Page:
Doctors are looking for more information on their patients in an effort to predict health problems. That story tops this weekâ€™s PMD Critical List.
Doctors are looking for more information on their patients in an effort to predict health problems. That story tops this week’s PMD Critical List. Also making the list: National leaders are looking to raise the cigarette-buying age, how to better deliver bad news to patients, and physicians are willing to embrace EMRs… but on some conditions.
• Doctors Dig for More Data About Patients (Wall Street Journal)
“Spurred by employers and insurers that want health-care providers to prevent illness—and not merely treat it—doctors and hospitals are creating ever more complex algorithms to forecast their patients’ medical future. Are doctors “largely blind” to details that are not included in patients’ medical records?
• Raise Cigarette Buying Age to 21 Says Top Medical Group (Cantech Letter)
Representatives of the nation’s leading pulmonary medical society are calling for the cigarette-buying age to be raised from 18 to 21 nationwide. “Earlier age of tobacco use initiation is associated with lower rates of smoking cessation,” says the American Thoracic Society's Tobacco 21 campaign.
• Doctors Say EMRs Don’t Help (Computer World)
“Three out of four physicians believe that electronic medical records increase practice costs—outweighing any efficiency savings—and seven out of 10 think they reduce productivity, according to a new survey by Deloitte's, one of the "Big Four" and the largest professional services firms. Plenty of other worthwhile data here.
• How to Cultivate Physician Leaders (Fierce Healthcare)
“As the healthcare industry moves full speed ahead to new payment and care delivery models, executives at some of the country’s largest health systems say that physicians must lead the way. It’s critical that we have a pipeline.”
• Helping Doctors Deliver Bad News to Patients (PR Newswire)
“Patients were more likely to respond positively to an unpleasant or frightening option if they were presented with advice in a way that was opposite to their usual motivational focus (achieving gains vs. avoiding losses). This approach helped patients think more thoroughly about their options and increased the likelihood that they would select a frightening but beneficial option,” according to new research from Columbia Business School.
• Health Systems Report Substantial Losses (Becker's Hospital Review)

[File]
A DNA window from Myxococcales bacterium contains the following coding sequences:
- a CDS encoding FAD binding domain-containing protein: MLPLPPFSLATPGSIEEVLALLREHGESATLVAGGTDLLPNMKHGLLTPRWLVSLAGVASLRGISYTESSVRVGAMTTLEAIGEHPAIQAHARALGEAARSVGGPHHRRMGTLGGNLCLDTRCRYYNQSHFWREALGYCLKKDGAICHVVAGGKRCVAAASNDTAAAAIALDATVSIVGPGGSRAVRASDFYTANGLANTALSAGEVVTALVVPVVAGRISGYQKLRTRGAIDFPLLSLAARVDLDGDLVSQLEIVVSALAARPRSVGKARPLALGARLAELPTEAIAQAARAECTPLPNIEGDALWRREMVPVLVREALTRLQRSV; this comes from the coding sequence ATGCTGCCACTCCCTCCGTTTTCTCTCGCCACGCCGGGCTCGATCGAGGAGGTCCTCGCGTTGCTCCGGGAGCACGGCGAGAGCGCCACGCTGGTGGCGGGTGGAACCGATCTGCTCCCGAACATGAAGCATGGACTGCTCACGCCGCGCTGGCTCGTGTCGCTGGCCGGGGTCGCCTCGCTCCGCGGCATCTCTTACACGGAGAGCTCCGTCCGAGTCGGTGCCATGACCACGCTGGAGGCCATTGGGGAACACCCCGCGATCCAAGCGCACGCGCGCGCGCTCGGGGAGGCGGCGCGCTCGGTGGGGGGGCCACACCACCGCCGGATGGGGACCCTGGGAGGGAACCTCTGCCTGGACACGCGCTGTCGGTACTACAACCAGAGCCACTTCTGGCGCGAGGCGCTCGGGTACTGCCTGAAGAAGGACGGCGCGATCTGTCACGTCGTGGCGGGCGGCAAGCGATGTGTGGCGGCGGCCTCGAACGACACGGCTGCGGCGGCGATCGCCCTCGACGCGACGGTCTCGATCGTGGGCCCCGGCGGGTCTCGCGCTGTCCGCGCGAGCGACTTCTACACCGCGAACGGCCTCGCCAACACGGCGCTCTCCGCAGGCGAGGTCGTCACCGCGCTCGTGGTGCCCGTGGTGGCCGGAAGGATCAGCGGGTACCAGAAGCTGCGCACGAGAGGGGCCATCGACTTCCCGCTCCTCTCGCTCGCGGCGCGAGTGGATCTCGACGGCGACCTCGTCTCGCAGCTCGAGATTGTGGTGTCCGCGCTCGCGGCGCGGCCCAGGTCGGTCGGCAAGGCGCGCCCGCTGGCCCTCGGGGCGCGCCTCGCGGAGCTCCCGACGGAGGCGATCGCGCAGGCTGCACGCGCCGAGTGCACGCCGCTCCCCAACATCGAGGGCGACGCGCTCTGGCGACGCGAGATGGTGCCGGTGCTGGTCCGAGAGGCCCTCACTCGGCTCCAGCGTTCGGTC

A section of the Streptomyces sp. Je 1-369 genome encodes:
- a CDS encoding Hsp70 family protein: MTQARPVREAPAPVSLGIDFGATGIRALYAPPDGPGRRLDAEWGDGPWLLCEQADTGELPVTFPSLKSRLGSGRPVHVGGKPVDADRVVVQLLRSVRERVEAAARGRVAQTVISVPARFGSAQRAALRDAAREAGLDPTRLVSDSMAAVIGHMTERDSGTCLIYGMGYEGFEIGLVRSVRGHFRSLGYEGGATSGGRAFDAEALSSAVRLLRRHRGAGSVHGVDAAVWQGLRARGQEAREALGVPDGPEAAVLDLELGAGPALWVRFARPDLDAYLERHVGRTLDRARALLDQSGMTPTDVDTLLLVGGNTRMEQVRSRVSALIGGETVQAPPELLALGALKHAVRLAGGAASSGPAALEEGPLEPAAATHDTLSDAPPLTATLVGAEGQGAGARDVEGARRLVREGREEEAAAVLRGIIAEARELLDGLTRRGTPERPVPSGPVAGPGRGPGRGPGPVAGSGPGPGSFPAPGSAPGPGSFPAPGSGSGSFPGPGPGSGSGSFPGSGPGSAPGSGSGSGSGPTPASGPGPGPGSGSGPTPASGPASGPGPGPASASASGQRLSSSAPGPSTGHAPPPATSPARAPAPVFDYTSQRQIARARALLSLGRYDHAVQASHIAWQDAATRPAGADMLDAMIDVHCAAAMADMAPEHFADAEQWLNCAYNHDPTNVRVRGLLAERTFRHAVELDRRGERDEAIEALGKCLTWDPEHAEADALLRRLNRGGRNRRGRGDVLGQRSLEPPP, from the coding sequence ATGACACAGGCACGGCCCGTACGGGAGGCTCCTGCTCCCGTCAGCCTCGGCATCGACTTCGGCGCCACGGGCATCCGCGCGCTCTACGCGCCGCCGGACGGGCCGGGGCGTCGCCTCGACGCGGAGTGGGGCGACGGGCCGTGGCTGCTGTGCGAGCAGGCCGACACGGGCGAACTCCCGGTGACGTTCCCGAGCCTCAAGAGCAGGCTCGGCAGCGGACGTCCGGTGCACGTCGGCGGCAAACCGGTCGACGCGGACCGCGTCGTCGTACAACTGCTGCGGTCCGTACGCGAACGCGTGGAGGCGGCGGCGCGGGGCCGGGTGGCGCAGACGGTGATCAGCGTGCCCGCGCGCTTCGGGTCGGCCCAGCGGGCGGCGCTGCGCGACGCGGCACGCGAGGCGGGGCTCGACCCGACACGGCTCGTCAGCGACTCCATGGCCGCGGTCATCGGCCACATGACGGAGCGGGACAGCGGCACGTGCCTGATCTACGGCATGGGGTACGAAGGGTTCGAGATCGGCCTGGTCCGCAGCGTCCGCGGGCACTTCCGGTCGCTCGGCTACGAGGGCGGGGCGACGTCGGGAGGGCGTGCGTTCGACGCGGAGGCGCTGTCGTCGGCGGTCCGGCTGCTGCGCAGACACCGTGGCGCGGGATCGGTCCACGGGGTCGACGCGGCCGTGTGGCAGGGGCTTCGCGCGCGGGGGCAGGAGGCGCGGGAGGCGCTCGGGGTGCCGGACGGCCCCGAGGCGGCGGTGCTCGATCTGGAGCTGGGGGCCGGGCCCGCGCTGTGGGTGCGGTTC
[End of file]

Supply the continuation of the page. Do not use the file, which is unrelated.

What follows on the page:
“Integrated health systems and hospital medical practices had major operating losses in 2015, according to a survey by the American Medical Group Association. The operating loss was approximately $210,000 per physician, while private physician practices reported a near $14,000 operating loss per physician.”
• Doctors See ”Some Potential” for EMRs (Healthcare IT News)
According to a new AMA survey, physicians will embrace electronic medical records… but only if they can “improve efficiency and patient safety, create a better physician-patient relationship, reduce their own level of burnout and make for better billing and reimbursement.”
“That’s the question posed by Stanford University and MIT economists in a new paper published by the National Bureau of Economic Research. The research points out that the pet health care industry shares a number of similarities with the system for humans, including a rapid increase in spending as a share of GDP and high spending at the end of life.”
• Exploring the Doctor’s Office of the Future (AAFP.org)
Here’s an interesting report about a new American Academy of Family Physicians initiative offering doctors a view into a medical world of tomorrow. “The interactive, hands-on exhibit was designed to help physicians envision what's possible in the very near future with the intersection of new technology and creative workflow ideas.” Family docs offered their thoughts on the display.
• End-of-Life Care Needs an Overhaul (Time)
A couple of seasoned physicians offer up some reasonable guidance on a major health issues. “We are two experienced physicians who were responsible for our loved ones in long-term care facilities. Both of our experiences left us deeply concerned about the ability of ordinary, non-medical people to receive quality, dignified care at the ends of their lives in these facilities.”